John Kerry Owes Voters a Clear Foreign Policy Vision, Prof. Ken Bode Writes
September 10, 2004
September 10, 2004, Greencastle, Ind. - "For the 30-plus years since George McGovern lost to Richard Nixon, Democrats have been saddled with the perception of not being sufficiently strong on national security," writes Ken Bode in today's Indianapolis Star. "Some of his colleagues now are urging [John] Kerry to drop Iraq and move the campaign to domestic issues," adds DePauw's Eugene S. Pulliam Distinguished Visiting Professor of Journalism, who argues Kerry instead needs to better articulate where he stands on foreign policy issues.
Dr. Bode's weekly op-ed column continues, "For weeks, Kerry has been playing rope-a-dope, being hammered by the Swift Boat Veterans for Truth on television and by Bush and Cheney on the campaign trail. The Republican strategy has been to transform al-Qaida, 9/11, Iraq, Saddam and Osama into one ominous and continuing threat of terror and depict John Kerry as the son of McGovern, irresolute and indecisive on national security."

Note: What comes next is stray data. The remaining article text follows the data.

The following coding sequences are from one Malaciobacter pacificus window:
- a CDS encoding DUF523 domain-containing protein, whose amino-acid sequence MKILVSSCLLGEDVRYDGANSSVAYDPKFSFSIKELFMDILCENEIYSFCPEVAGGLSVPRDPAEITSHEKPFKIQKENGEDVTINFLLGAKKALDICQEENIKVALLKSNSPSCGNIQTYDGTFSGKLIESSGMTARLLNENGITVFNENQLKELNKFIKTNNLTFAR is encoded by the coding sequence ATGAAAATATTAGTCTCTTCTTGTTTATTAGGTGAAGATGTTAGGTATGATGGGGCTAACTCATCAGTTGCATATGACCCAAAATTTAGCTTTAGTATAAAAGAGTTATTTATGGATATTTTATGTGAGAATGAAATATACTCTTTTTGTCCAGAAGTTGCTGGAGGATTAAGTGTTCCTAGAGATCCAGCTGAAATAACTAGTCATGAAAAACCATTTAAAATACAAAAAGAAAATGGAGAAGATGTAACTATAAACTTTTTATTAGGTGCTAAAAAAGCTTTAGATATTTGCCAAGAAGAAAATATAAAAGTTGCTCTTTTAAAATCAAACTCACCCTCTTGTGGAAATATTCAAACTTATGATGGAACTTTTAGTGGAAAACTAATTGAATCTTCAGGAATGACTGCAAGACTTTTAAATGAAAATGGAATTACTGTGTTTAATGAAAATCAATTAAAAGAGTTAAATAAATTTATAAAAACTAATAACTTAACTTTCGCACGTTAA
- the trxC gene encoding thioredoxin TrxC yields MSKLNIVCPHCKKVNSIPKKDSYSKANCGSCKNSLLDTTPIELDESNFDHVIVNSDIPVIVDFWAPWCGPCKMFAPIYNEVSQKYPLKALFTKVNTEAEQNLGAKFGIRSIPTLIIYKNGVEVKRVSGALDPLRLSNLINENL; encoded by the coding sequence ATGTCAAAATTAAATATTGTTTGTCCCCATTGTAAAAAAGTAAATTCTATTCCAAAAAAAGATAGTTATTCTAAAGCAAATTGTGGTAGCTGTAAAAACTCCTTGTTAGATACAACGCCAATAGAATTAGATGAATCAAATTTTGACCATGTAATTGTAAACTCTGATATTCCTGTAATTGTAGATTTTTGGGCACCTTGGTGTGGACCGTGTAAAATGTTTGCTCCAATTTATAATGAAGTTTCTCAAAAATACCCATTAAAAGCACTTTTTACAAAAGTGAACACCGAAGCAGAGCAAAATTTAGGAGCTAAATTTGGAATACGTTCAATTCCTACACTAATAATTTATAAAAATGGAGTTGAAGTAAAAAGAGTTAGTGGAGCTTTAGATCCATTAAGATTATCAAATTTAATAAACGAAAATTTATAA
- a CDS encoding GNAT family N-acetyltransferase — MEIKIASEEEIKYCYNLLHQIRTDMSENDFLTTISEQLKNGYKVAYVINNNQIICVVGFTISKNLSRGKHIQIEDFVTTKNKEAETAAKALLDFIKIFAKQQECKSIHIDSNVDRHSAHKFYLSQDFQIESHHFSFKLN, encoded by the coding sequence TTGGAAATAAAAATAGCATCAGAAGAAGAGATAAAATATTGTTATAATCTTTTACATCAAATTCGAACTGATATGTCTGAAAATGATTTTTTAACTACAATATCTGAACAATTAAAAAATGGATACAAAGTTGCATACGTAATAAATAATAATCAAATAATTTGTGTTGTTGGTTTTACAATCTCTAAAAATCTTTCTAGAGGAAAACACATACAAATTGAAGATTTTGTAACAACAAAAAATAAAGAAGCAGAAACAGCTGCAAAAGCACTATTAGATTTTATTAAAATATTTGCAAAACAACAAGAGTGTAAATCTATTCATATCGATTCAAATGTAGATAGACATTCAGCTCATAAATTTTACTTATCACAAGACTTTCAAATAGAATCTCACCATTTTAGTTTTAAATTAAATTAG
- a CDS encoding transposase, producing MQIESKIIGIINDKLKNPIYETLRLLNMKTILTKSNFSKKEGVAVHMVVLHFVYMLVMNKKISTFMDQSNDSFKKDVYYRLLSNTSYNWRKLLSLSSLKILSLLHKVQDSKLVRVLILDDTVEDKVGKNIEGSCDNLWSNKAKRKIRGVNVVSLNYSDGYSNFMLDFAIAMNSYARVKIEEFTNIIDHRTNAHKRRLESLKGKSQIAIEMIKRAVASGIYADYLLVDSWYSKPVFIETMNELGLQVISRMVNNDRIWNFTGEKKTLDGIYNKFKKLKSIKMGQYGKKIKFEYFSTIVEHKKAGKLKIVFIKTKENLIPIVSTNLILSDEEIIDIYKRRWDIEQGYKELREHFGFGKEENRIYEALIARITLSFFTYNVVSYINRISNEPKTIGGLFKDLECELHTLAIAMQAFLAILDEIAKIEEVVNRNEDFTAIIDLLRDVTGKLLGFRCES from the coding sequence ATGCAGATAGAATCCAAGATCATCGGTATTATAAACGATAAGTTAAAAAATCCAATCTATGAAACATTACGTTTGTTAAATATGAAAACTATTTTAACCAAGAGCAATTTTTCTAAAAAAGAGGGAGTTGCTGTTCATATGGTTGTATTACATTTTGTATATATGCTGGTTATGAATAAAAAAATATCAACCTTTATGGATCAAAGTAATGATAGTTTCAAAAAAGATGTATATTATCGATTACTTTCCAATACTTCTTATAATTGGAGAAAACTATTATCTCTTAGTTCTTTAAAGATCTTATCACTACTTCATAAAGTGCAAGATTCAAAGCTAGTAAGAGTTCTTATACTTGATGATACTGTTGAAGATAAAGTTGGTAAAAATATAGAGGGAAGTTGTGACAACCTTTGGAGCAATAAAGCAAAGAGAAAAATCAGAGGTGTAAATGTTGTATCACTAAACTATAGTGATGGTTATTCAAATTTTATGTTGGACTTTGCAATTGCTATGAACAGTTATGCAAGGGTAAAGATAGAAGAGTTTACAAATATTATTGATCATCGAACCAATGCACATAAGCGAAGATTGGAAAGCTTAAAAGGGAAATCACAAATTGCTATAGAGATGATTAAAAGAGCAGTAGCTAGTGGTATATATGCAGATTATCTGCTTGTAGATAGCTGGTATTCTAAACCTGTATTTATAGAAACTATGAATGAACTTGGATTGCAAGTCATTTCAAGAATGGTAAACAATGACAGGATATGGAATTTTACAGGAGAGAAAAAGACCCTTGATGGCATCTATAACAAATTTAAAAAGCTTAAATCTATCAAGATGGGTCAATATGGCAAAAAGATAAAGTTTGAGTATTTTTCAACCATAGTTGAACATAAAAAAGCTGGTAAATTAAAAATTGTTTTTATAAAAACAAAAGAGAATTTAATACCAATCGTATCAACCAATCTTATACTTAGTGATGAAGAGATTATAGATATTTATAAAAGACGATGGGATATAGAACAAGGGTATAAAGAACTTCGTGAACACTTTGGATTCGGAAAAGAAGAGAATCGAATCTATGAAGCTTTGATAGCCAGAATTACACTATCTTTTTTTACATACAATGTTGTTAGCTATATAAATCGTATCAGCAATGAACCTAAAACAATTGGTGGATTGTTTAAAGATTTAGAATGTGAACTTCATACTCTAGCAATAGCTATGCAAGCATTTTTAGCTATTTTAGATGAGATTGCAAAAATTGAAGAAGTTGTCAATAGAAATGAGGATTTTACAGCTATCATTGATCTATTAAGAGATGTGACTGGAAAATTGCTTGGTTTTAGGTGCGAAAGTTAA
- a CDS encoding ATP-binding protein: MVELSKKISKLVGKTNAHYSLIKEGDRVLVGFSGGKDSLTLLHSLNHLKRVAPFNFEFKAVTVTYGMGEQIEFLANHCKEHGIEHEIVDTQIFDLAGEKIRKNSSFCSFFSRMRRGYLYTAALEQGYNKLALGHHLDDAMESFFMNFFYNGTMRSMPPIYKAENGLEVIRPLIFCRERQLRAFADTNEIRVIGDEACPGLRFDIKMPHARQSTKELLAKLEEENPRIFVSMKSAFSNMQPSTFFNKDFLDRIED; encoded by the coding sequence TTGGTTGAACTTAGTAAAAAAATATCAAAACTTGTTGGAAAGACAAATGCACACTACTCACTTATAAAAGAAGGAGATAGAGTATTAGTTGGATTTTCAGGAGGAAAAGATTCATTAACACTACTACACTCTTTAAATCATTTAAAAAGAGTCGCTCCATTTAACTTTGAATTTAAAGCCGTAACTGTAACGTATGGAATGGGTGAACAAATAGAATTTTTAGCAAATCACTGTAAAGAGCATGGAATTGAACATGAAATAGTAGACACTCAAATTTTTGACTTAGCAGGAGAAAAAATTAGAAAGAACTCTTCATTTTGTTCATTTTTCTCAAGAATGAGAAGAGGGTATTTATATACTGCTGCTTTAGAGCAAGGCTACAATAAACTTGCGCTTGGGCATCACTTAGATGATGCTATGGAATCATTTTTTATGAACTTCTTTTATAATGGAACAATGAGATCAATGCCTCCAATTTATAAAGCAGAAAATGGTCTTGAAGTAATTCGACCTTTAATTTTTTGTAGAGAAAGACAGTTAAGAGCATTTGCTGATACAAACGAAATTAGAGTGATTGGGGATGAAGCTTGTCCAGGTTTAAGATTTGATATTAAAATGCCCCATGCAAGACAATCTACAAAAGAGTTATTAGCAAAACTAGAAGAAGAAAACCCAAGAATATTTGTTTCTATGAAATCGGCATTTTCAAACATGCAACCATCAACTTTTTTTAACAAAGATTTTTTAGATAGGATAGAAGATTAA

However, the former CNN senior political analyst notes, "When Cheney took the terror alert to Code Red, saying the Kerry-Edwards ticket would make America more vulnerable to being hit again, he seems to have gotten Kerry's attention. Finally the Democratic nominee is putting together a full case against a pre-emptive war sold to the Congress and the public with bad intelligence and hollow threats... But Kerry owes the country more. He has sufficient history of vacillating, nuancing and changing his mind that we ought to see at least a first draft of a Kerry Doctrine on foreign policy. Would he endorse pre-emptive wars in an age of terror? How would he deter potential threats? If Bush was wrong, how would Kerry do it right?"
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